Q. Are you aware that you are no longer on Earth?

A. Absolutely. Things kind of hover nearby, which is really handy at times. It can also be really frustrating because if you drop ... if you put anything out there, then you're not going to find it right away, especially if it has a rate. I remember one time I took out my head lamp and the battery pack opened up and all the batteries were flying everywhere. And they were the little triple-As, and I couldn't find one of them, and it was dark. ... It's fun to eat food. There's lots of food play in orbit. ... Moving equipment is really easy. So when we're moving these tons of goods, you can carry it by the tips of your fingers, or sometimes you just put them between your legs. ... The guys that were out doing the space walk, they were replacing a 2,000 pound ammonia tank. So one of them could hold 2,000 pounds at a time, but again, it's just a matter of holding it very steady and not moving it really fast.

Q. Now that you've been back for some time, what have you reflected on?

A. I think the best thing about the space flight was seeing Earth. I flew over this area many times, and thankfully it wasn't cloudy, and I could pick out all the volcanos of the Cascade range, and I could see where the Columbia and Snake meet, and then I could trace back to where Walla Walla would be. And that's just really cool. That's home. ... Seeing the Earth, seeing places on the Earth I'd never seen before. The Sahara, the Amazon. ... One afternoon on the day that we extended our flight because of weather, we couldn't come back home, so we watched all these icebergs. It was so amazing. I'd never seen floating icebergs in an ocean, and they looked so tiny, but you know they have to be very large for us to be able to see them, and they're just really beautiful.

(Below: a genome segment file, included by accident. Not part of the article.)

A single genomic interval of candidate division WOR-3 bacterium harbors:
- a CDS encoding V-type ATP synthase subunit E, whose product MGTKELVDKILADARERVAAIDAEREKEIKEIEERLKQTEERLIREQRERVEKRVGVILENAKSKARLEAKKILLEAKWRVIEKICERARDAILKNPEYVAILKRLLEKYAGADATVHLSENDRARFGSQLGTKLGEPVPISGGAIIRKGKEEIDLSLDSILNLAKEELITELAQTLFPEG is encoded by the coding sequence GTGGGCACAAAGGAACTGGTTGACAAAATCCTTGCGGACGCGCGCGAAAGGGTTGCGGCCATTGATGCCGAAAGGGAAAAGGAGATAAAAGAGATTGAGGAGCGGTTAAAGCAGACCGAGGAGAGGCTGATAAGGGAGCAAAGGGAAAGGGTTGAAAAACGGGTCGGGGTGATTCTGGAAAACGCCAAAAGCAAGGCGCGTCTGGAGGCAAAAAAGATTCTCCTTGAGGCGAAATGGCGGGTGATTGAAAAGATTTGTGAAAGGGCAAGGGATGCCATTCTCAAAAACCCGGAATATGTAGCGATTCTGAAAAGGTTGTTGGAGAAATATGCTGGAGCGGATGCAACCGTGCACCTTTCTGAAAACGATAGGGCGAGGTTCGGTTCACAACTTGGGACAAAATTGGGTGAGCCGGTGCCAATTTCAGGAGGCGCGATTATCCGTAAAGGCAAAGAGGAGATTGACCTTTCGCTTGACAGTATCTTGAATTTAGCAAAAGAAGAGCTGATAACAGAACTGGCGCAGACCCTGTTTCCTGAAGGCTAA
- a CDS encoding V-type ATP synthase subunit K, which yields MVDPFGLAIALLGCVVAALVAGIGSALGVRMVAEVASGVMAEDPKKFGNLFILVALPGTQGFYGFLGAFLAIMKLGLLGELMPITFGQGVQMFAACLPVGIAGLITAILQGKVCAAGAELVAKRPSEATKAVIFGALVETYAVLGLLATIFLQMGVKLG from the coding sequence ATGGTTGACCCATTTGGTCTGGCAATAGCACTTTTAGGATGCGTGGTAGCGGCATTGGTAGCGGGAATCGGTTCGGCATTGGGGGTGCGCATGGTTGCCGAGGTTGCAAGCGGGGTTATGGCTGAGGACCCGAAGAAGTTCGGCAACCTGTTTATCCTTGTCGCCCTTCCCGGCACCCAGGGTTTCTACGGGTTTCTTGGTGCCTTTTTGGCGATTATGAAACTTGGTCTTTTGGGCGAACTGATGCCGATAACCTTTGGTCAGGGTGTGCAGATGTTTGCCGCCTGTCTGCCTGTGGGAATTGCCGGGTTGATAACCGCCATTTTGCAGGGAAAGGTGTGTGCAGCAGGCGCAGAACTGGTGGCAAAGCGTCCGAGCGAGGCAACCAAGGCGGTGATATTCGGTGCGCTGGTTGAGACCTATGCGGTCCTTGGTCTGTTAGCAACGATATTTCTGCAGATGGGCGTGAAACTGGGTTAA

Q. Is there night and day in space?

A. Yes, but its not defined by the way we define time. Every 90 minutes you're orbiting the Earth, and so you'll get 16 sunrises and sunsets throughout the day. So to set time, we have taken on Greenwich Mean Time as our universal time. That's a compromise because United States and Russia hold the two primary vehicles of the International Space Station so we set that as our time. So that keeps it constant, you define your day by that. You sleep for about eight hours and the rest of the time is mostly work, but you also have some breakfast, lunch and dinner, and exercise time.

Every hour of the day is scheduled, and it's all done by mission control. It's like looking at your calendar but for every hour of the day.

Q. Is there some importance to why you need to exercise?

A. Absolutely. I was surprised how quickly your calf muscles atrophy. ... The same with your quads, and your gluteus maximus, both of those are gone pretty quickly too. A lot of it is just fluid loss, and blood volume. ... For the station they have a lot more weight-lifting and things to mitigate some of that loss. ... Exercise is really important. I think the ISS (International Space Station) folks that are up there for six months do it like two to three hours a day, just to maintain.

Q. What are your future plans?

A. I hope to someday go live on station for six months. But that means I have to get a lot better at Russian. So I'm going to be taking a lot more Russian, and learning more about the International Space Station systems.

Maria P. Gonzalez can be reached at mariagonzalez@wwub.com or 526-8317. Check out her blog at blogs.ublabs.org/schoolhousemissives.

When did you decide to become an astronaut?


What were your duties on the recent space flight?


Where you physically aware you were no longer on Earth?


Is there night and day in space?


Why is exercise so important during space travel?


What have you reflected on since you've returned from your mission?


What are your plans for the future?